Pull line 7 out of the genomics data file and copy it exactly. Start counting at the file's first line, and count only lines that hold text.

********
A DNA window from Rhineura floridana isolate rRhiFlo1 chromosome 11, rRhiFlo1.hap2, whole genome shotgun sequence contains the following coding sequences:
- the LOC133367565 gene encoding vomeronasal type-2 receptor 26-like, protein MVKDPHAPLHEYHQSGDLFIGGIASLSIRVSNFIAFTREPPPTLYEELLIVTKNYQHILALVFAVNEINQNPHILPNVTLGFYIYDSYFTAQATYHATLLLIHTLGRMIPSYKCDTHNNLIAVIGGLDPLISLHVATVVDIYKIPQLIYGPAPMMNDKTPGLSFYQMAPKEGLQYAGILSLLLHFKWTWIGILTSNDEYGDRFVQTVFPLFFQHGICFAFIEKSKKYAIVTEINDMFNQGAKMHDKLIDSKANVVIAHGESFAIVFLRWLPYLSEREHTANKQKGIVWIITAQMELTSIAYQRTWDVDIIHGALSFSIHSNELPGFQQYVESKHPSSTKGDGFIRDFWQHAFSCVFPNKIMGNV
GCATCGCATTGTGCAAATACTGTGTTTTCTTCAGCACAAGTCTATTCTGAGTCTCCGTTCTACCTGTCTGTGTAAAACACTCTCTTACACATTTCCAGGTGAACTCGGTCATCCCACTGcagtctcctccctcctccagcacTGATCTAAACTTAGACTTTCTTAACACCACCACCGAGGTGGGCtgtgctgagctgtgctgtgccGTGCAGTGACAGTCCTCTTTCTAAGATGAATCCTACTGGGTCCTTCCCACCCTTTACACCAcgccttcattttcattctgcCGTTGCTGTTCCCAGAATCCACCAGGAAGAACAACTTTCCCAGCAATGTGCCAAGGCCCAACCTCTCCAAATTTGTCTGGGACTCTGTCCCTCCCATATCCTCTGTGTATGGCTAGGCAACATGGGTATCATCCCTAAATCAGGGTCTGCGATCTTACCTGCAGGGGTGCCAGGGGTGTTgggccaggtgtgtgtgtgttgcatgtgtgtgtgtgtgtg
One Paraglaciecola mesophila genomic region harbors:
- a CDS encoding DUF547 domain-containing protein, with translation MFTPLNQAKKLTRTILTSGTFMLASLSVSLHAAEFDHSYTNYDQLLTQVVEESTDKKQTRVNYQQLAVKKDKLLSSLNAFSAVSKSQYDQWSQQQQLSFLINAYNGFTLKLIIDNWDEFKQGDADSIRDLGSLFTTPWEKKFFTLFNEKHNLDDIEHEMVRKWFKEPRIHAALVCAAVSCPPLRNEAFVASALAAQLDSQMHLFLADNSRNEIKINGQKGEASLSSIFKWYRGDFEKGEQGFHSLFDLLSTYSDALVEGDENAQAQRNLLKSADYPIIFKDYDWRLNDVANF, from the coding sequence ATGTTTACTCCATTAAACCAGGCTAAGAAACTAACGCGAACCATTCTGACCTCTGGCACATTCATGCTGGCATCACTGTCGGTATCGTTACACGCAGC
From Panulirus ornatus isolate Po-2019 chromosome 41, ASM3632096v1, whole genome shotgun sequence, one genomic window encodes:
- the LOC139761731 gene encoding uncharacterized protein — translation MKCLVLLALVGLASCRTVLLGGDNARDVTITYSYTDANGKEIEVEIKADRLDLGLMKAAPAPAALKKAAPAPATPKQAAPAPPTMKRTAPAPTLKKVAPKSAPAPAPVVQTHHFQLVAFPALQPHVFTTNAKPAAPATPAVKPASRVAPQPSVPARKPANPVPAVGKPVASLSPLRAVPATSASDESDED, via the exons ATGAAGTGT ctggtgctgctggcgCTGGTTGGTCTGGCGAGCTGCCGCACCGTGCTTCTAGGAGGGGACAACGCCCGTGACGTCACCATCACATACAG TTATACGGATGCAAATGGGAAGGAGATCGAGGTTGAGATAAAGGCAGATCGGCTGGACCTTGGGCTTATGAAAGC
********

- the LOC139761731 gene encoding uncharacterized protein — translation MKCLVLLALVGLASCRTVLLGGDNARDVTITYSYTDANGKEIEVEIKADRLDLGLMKAAPAPAALKKAAPAPATPKQAAPAPPTMKRTAPAPTLKKVAPKSAPAPAPVVQTHHFQLVAFPALQPHVFTTNAKPAAPATPAVKPASRVAPQPSVPARKPANPVPAVGKPVASLSPLRAVPATSASDESDED, via the exons ATGAAGTGT ctggtgctgctggcgCTGGTTGGTCTGGCGAGCTGCCGCACCGTGCTTCTAGGAGGGGACAACGCCCGTGACGTCACCATCACATACAG TTATACGGATGCAAATGGGAAGGAGATCGAGGTTGAGATAAAGGCAGATCGGCTGGACCTTGGGCTTATGAAAGC